Sometimes a year flies by almost without notice….that hasn’t been the case for me. Over the last 12 months, I have had the opportunity to tackle the problems in the IPO markets alongside passionate entrepreneurs, learn from peers throughout the ecosystem about the workings of the securities markets, and see a result that I couldn’t have imagined in my wildest dreams – a bi-partisan bill, called the JOBS Act, passed today in Congress and now headed for the President’s desk for signature.

A year ago on March 23rd, the Treasury Department held a conference called the “Access to Capital for Small Companies.” On the topic of access to public capital, my panel identified the decline in IPOs as a long term issue for the US economy. Anyone familiar with the data knows that IPOs have been dropping steadily since the late 1990’s. Why should we or anyone in Washington care? Because emerging growth companies create jobs. A report by IHS Global Insight shows that 92% of a company’s growth occurs post IPO. The proceeds for an initial public offering are used to fuel continued growth as a number of CEOs noted in an August survey, and yet an IPO is difficult to achieve.

Since there is no single regulatory culprit that created the problem, my recommendation last March was for a diverse group to work together to develop solutions that were pragmatic but meaningful – and with that, the IPO Task Force was born. We included CEOs, public and private investors, former regulators and accountants. Each of us had to leave our preconceived notions at the door. Any solution had to work for the whole ecosystem and particularly for those who make the market – the institutional buyers of IPO stocks. The goal was to increase the rewards that come from more job-creating IPOs without taking on undue risk in the markets as Bob Samuelson eloquently points out in his recent article.

The resulting work – called “Rebuilding the IPO On-Ramp” calls for changes that were meaningful but tailored. It provides a short term “on ramp” to the full regulatory scheme that the very largest companies must comply with. It phases in a small number of expensive regulations that were acceptable to the buyers of IPO stocks. Emerging growth companies still have to comply with most regulations right away, but should expect to see a 30-50% drop in the $2.5M average cost of an IPO.

We also tackled the problem of modernizing investor communications. The securities regulations designed in the 1930s focused on investor transparency, but had been amended over time in response to various abuses, with the unintended result of making IPOs incredibly opaque – not a good outcome for the buyer or the seller of these securities. With the goal of making tailored recommendations, however, we carefully left all the core investor safeguards in place like the Global Settlement, Reg AC and the FINRA codes of conduct.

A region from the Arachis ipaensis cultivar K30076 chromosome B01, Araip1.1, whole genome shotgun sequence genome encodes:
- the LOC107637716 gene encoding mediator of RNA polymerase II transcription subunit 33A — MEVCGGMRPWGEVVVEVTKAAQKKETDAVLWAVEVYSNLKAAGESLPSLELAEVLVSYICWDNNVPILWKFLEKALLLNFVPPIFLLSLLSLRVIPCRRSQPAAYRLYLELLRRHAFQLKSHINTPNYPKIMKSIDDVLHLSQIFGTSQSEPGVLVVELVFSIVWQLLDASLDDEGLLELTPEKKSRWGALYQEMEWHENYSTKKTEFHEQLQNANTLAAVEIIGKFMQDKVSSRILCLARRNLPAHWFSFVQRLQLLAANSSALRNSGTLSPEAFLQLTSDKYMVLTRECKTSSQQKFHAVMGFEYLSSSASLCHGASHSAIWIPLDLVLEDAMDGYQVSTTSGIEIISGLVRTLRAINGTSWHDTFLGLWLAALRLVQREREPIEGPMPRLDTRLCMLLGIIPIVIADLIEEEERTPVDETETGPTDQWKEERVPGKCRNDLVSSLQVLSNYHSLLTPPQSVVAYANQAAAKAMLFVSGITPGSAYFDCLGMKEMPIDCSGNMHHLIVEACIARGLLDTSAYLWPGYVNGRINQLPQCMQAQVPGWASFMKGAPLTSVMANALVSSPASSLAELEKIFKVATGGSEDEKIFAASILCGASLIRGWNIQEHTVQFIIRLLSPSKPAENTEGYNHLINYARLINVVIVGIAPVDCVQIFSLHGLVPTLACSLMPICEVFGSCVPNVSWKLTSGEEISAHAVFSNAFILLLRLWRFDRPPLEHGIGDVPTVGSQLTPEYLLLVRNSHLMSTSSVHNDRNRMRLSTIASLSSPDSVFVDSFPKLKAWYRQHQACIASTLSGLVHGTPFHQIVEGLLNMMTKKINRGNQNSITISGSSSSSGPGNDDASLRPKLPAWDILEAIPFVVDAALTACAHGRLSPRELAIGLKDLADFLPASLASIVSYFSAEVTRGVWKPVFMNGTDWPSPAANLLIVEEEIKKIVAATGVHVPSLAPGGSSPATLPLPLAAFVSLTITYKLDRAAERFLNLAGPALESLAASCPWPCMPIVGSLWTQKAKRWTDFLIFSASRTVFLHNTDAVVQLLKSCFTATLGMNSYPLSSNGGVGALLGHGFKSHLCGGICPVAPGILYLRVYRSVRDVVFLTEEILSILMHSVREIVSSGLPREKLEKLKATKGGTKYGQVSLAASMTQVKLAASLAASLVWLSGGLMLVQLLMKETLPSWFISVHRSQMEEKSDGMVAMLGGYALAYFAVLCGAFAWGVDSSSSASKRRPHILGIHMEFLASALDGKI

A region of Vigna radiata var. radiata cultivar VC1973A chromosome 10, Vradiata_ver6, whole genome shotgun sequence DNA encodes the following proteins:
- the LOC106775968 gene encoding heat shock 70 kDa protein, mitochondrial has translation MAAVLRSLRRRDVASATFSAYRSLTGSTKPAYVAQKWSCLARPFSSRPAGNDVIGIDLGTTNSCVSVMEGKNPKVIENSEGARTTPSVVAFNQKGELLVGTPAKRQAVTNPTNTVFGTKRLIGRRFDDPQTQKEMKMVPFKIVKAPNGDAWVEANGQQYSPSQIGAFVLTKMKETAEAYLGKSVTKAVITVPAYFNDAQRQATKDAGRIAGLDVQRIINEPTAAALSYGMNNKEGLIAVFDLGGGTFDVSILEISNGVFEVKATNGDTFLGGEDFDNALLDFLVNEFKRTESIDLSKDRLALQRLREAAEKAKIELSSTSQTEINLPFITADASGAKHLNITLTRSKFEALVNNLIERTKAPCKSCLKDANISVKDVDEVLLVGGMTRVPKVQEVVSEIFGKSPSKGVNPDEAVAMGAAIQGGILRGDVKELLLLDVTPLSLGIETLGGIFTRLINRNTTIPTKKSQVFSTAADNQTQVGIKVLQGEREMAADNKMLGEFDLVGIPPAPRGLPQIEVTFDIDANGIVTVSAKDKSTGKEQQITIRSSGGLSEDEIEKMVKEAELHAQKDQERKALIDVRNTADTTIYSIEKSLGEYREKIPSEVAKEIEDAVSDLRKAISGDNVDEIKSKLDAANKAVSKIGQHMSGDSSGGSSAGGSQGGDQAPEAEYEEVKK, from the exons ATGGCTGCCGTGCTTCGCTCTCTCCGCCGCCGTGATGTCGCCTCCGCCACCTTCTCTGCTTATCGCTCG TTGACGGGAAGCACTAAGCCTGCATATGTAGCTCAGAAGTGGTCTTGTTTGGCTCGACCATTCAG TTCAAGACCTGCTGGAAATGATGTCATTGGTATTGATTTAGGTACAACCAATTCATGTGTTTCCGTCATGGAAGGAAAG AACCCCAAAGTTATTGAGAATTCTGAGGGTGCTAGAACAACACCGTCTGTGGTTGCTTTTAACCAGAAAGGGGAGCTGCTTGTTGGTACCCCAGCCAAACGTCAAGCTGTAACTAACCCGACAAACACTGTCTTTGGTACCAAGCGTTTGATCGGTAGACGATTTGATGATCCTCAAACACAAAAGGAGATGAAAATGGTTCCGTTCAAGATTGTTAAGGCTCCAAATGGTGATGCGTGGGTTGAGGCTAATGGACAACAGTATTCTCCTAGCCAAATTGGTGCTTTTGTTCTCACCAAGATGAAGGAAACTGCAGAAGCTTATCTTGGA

The result is a something that makes it more feasible for entrepreneurs to build a company and take it public as Jon Callaghan points out. At the same time, it allows public investors to achieve the investment returns they earned when companies such as Apple, Cisco and Intel went public as Josh Kopelman discusses.

The best thing about this past year, however, has been the chance to return something to the entrepreneurs who work so hard to drive the innovation engine we all benefit from. At Scale Venture Partners, we believe that the best thing about our job is to be able to work with smart, passionate entrepreneurs, who are willing to take the risks to potentially build something big. The comments from entrepreneurs have been overwhelmingly supportive, like what we heard from Brian Gentile, the CEO of Jaspersoft.

As I have told people I’ve met with in Washington during the last year, it isn’t only the pre-IPO companies who are encouraged by the JOBS Act. Since it includes a set of changes that improve the access to capital throughout a start-up’s life, it is promising to even the earliest-stage entrepreneurs as you can see by the >5,000 entrepreneurs who signed the Angel List petition a week ago.

Will there be a tripling of IPOs next year? No, and that is probably a good thing. Will it mean that more entrepreneurs with good ideas decide to go for it, and try to build the next Google or Starbucks? You bet… and that is a good use of a year.

Kate with Scott Dorsey, CEO of ExactTarget and Josh James, former CEO of Omniture at the White House for the signing of the JOBS Act bill plus subsequent WSJ coverage on Kate’s efforts on the JOBS Act.

President Obama signing the JOBS Act bill.